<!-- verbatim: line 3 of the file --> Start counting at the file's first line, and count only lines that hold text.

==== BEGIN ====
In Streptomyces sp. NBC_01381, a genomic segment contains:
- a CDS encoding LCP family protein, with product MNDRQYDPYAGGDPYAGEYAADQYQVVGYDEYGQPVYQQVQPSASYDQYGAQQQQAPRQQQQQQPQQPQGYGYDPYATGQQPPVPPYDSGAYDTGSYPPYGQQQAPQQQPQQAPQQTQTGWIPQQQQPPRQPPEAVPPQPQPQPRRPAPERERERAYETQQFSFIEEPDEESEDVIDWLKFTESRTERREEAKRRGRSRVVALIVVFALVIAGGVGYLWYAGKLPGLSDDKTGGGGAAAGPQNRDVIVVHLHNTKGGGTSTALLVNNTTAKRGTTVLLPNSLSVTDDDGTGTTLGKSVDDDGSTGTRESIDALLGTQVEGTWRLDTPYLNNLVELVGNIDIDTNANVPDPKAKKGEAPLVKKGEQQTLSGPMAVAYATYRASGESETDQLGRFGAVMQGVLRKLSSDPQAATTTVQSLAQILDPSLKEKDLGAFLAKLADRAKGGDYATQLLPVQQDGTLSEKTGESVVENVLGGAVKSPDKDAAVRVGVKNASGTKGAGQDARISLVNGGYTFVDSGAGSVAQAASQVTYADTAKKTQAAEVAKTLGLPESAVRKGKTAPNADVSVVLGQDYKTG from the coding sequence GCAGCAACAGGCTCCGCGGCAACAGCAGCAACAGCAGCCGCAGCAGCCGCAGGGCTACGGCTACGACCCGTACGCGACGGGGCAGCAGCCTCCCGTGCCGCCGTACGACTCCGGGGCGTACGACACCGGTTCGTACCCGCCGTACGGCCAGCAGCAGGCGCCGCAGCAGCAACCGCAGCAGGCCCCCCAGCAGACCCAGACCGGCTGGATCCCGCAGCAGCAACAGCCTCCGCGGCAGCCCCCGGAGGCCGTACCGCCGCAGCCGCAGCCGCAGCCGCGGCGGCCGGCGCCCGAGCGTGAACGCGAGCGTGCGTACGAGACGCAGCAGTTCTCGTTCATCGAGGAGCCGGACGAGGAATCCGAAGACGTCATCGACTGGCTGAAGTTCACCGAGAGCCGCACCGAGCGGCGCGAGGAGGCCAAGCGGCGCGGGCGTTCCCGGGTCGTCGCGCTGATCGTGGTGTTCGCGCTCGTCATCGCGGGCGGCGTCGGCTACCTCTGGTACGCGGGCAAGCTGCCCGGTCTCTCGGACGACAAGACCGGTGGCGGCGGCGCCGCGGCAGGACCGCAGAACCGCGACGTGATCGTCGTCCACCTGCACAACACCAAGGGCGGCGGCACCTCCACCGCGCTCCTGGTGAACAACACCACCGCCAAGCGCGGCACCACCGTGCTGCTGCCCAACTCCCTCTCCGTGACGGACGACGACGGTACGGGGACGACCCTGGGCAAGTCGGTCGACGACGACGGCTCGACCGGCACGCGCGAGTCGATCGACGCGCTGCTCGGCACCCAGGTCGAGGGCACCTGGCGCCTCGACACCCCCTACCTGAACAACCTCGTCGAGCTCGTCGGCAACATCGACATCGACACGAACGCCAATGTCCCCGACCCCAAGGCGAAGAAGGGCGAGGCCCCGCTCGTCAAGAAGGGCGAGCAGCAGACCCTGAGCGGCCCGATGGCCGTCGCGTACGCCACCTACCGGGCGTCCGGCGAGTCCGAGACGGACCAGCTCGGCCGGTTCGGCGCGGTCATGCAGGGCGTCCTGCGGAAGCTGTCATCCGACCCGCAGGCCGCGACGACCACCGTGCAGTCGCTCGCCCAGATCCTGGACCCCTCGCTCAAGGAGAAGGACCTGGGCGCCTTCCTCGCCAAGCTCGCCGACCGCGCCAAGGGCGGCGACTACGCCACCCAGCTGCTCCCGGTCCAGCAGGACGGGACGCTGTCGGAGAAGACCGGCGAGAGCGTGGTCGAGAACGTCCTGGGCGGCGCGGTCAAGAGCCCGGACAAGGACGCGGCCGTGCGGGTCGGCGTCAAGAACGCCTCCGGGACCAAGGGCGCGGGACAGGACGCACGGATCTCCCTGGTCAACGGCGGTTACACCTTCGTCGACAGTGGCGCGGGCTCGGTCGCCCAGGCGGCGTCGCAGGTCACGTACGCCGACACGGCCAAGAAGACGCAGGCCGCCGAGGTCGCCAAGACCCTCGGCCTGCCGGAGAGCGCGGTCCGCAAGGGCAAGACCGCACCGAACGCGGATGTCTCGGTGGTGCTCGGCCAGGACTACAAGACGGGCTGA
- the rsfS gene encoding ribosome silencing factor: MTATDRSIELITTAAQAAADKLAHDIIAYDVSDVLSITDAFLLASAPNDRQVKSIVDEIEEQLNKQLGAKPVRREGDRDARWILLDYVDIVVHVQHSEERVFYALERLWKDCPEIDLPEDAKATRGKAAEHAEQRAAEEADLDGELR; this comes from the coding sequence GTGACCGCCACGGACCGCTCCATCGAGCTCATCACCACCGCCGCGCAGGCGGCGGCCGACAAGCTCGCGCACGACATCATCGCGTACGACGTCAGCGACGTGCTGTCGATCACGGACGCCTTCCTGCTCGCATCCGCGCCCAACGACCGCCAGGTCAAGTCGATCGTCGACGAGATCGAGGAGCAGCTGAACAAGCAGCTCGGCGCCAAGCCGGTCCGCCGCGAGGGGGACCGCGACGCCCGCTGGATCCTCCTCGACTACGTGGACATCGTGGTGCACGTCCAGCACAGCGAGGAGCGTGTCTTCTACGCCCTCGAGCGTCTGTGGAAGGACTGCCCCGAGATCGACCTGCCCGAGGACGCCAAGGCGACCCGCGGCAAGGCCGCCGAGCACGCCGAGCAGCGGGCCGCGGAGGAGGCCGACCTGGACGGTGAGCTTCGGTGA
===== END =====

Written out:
- the rsfS gene encoding ribosome silencing factor: MTATDRSIELITTAAQAAADKLAHDIIAYDVSDVLSITDAFLLASAPNDRQVKSIVDEIEEQLNKQLGAKPVRREGDRDARWILLDYVDIVVHVQHSEERVFYALERLWKDCPEIDLPEDAKATRGKAAEHAEQRAAEEADLDGELR; this comes from the coding sequence GTGACCGCCACGGACCGCTCCATCGAGCTCATCACCACCGCCGCGCAGGCGGCGGCCGACAAGCTCGCGCACGACATCATCGCGTACGACGTCAGCGACGTGCTGTCGATCACGGACGCCTTCCTGCTCGCATCCGCGCCCAACGACCGCCAGGTCAAGTCGATCGTCGACGAGATCGAGGAGCAGCTGAACAAGCAGCTCGGCGCCAAGCCGGTCCGCCGCGAGGGGGACCGCGACGCCCGCTGGATCCTCCTCGACTACGTGGACATCGTGGTGCACGTCCAGCACAGCGAGGAGCGTGTCTTCTACGCCCTCGAGCGTCTGTGGAAGGACTGCCCCGAGATCGACCTGCCCGAGGACGCCAAGGCGACCCGCGGCAAGGCCGCCGAGCACGCCGAGCAGCGGGCCGCGGAGGAGGCCGACCTGGACGGTGAGCTTCGGTGA